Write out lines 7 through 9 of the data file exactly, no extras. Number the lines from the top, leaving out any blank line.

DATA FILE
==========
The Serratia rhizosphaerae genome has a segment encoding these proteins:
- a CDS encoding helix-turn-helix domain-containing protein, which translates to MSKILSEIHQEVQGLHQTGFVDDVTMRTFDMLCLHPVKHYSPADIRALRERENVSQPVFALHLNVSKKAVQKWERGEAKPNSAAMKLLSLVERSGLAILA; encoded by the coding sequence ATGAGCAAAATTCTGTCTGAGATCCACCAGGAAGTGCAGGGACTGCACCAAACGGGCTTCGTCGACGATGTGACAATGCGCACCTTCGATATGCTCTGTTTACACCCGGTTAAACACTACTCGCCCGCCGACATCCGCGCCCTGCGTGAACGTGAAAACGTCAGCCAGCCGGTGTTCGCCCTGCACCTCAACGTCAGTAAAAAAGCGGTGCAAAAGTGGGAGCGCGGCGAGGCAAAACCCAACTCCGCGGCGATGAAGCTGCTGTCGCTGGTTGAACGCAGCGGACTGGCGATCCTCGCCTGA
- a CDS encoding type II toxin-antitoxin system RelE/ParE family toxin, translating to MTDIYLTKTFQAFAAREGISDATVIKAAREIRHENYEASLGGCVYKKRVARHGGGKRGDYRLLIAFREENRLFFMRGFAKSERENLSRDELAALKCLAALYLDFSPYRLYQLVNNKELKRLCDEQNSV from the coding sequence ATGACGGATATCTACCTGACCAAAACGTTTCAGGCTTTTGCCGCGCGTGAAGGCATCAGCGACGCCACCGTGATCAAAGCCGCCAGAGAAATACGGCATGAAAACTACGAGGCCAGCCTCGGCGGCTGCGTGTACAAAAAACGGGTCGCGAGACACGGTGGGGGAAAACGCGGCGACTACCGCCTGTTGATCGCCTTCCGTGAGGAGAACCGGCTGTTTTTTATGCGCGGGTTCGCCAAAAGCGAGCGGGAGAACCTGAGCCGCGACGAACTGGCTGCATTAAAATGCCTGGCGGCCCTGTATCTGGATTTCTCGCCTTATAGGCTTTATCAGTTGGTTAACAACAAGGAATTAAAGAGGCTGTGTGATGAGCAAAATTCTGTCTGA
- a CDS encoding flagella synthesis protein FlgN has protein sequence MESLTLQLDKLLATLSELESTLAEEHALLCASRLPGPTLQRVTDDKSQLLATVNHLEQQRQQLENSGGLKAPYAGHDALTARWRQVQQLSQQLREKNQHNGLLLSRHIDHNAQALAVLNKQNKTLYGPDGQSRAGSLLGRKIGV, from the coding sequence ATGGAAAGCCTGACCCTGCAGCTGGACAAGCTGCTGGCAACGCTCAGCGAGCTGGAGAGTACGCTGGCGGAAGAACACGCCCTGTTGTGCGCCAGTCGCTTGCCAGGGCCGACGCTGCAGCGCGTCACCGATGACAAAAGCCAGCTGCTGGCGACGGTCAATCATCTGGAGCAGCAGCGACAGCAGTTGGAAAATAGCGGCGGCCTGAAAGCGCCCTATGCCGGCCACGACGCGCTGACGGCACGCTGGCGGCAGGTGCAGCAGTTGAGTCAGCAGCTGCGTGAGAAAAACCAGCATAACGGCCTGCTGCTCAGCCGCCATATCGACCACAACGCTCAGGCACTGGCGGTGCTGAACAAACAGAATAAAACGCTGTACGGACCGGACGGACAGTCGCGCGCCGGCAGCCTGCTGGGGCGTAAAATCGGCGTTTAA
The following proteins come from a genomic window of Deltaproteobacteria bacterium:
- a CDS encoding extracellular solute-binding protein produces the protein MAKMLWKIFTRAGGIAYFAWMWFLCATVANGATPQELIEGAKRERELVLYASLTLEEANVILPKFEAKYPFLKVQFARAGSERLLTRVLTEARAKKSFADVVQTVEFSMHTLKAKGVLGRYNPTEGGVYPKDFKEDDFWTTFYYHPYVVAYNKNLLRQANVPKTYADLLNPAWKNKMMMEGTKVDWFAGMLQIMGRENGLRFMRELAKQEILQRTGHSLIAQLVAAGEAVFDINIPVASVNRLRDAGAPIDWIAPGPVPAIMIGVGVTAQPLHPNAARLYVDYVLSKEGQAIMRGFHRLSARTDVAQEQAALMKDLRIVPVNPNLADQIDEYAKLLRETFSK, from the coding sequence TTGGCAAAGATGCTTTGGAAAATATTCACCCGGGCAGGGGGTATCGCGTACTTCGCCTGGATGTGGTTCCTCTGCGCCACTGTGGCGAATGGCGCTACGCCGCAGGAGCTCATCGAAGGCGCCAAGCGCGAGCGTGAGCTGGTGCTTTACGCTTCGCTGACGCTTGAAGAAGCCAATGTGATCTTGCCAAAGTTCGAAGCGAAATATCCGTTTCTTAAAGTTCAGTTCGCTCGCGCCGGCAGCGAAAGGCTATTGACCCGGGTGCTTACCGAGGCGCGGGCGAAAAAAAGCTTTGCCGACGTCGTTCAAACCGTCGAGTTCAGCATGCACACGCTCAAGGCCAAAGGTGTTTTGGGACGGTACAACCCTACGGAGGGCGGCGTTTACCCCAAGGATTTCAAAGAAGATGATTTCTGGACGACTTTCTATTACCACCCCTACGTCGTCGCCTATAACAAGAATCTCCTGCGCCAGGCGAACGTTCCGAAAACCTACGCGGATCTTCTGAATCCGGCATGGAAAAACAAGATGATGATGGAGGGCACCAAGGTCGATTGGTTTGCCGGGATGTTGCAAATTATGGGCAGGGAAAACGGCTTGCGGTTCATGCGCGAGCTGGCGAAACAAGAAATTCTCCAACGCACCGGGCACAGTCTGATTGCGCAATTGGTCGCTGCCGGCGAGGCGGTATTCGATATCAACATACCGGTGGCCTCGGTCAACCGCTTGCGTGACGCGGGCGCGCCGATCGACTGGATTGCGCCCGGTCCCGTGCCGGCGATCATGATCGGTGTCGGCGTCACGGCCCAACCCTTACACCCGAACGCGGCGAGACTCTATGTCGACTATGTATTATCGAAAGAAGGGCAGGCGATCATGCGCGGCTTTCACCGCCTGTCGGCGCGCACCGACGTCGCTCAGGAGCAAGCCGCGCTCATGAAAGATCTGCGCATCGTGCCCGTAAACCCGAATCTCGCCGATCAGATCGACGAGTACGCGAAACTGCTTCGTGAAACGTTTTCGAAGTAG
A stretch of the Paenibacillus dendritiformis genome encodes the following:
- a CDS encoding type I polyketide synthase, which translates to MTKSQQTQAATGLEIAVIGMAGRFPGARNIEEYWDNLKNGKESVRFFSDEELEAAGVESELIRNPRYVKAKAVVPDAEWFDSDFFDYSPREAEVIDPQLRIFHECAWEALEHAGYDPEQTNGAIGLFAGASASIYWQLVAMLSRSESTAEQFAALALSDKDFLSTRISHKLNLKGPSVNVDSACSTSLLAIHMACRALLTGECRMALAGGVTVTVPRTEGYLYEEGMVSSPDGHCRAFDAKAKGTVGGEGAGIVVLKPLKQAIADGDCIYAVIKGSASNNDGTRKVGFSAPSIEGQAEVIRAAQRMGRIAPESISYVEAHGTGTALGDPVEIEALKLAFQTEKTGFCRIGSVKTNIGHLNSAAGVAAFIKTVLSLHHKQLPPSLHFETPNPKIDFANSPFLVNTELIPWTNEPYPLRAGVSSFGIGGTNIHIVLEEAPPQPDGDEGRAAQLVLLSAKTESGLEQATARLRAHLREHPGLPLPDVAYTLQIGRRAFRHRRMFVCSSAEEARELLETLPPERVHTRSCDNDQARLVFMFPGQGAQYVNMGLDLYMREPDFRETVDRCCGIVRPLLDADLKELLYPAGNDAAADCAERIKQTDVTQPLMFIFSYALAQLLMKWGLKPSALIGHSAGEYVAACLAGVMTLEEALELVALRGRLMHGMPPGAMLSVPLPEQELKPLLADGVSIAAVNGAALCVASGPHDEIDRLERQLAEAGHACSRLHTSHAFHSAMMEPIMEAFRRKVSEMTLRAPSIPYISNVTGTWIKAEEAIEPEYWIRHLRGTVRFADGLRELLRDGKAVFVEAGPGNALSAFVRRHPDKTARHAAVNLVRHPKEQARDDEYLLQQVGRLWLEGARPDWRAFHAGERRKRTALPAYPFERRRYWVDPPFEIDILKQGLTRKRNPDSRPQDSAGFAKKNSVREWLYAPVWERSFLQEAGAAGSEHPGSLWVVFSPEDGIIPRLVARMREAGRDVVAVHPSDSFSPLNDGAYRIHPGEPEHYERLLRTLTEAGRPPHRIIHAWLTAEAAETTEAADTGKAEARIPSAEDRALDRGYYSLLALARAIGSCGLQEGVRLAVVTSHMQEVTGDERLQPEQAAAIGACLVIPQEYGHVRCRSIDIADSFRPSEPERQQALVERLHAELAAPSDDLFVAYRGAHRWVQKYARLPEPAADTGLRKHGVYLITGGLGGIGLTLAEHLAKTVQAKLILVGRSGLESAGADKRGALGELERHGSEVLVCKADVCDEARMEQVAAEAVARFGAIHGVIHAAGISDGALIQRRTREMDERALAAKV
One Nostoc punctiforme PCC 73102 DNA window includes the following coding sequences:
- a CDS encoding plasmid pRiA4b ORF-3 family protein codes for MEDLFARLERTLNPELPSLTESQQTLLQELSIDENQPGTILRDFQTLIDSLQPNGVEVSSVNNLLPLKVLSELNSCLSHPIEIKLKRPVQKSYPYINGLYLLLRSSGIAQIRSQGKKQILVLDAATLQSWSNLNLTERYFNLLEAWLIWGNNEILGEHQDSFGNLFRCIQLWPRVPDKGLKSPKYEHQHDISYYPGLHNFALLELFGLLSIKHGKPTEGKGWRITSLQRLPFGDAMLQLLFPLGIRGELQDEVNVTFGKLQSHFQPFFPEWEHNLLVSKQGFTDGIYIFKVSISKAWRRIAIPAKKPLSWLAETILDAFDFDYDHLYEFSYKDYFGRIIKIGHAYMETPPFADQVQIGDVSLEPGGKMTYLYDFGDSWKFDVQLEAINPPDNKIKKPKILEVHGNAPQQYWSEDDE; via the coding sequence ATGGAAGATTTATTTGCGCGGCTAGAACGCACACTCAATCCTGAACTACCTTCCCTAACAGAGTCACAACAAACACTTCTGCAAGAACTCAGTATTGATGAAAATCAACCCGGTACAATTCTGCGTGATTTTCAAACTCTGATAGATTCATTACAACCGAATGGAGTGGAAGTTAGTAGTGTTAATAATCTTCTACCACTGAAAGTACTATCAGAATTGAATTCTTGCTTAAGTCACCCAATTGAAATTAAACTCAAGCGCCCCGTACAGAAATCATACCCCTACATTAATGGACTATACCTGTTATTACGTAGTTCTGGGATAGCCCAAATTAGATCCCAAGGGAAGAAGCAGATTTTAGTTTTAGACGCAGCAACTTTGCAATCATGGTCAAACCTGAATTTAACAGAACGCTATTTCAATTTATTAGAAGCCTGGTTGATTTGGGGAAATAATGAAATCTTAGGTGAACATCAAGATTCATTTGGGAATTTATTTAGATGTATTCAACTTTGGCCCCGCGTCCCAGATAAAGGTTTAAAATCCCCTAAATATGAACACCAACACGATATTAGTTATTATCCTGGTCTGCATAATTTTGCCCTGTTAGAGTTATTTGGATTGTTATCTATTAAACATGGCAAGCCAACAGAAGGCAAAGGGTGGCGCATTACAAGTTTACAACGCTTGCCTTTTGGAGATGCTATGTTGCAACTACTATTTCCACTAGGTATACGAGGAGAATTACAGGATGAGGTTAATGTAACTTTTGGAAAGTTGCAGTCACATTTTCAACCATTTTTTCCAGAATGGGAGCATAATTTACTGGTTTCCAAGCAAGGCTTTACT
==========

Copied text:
A stretch of the Paenibacillus dendritiformis genome encodes the following:
- a CDS encoding type I polyketide synthase, which translates to MTKSQQTQAATGLEIAVIGMAGRFPGARNIEEYWDNLKNGKESVRFFSDEELEAAGVESELIRNPRYVKAKAVVPDAEWFDSDFFDYSPREAEVIDPQLRIFHECAWEALEHAGYDPEQTNGAIGLFAGASASIYWQLVAMLSRSESTAEQFAALALSDKDFLSTRISHKLNLKGPSVNVDSACSTSLLAIHMACRALLTGECRMALAGGVTVTVPRTEGYLYEEGMVSSPDGHCRAFDAKAKGTVGGEGAGIVVLKPLKQAIADGDCIYAVIKGSASNNDGTRKVGFSAPSIEGQAEVIRAAQRMGRIAPESISYVEAHGTGTALGDPVEIEALKLAFQTEKTGFCRIGSVKTNIGHLNSAAGVAAFIKTVLSLHHKQLPPSLHFETPNPKIDFANSPFLVNTELIPWTNEPYPLRAGVSSFGIGGTNIHIVLEEAPPQPDGDEGRAAQLVLLSAKTESGLEQATARLRAHLREHPGLPLPDVAYTLQIGRRAFRHRRMFVCSSAEEARELLETLPPERVHTRSCDNDQARLVFMFPGQGAQYVNMGLDLYMREPDFRETVDRCCGIVRPLLDADLKELLYPAGNDAAADCAERIKQTDVTQPLMFIFSYALAQLLMKWGLKPSALIGHSAGEYVAACLAGVMTLEEALELVALRGRLMHGMPPGAMLSVPLPEQELKPLLADGVSIAAVNGAALCVASGPHDEIDRLERQLAEAGHACSRLHTSHAFHSAMMEPIMEAFRRKVSEMTLRAPSIPYISNVTGTWIKAEEAIEPEYWIRHLRGTVRFADGLRELLRDGKAVFVEAGPGNALSAFVRRHPDKTARHAAVNLVRHPKEQARDDEYLLQQVGRLWLEGARPDWRAFHAGERRKRTALPAYPFERRRYWVDPPFEIDILKQGLTRKRNPDSRPQDSAGFAKKNSVREWLYAPVWERSFLQEAGAAGSEHPGSLWVVFSPEDGIIPRLVARMREAGRDVVAVHPSDSFSPLNDGAYRIHPGEPEHYERLLRTLTEAGRPPHRIIHAWLTAEAAETTEAADTGKAEARIPSAEDRALDRGYYSLLALARAIGSCGLQEGVRLAVVTSHMQEVTGDERLQPEQAAAIGACLVIPQEYGHVRCRSIDIADSFRPSEPERQQALVERLHAELAAPSDDLFVAYRGAHRWVQKYARLPEPAADTGLRKHGVYLITGGLGGIGLTLAEHLAKTVQAKLILVGRSGLESAGADKRGALGELERHGSEVLVCKADVCDEARMEQVAAEAVARFGAIHGVIHAAGISDGALIQRRTREMDERALAAKV
One Nostoc punctiforme PCC 73102 DNA window includes the following coding sequences: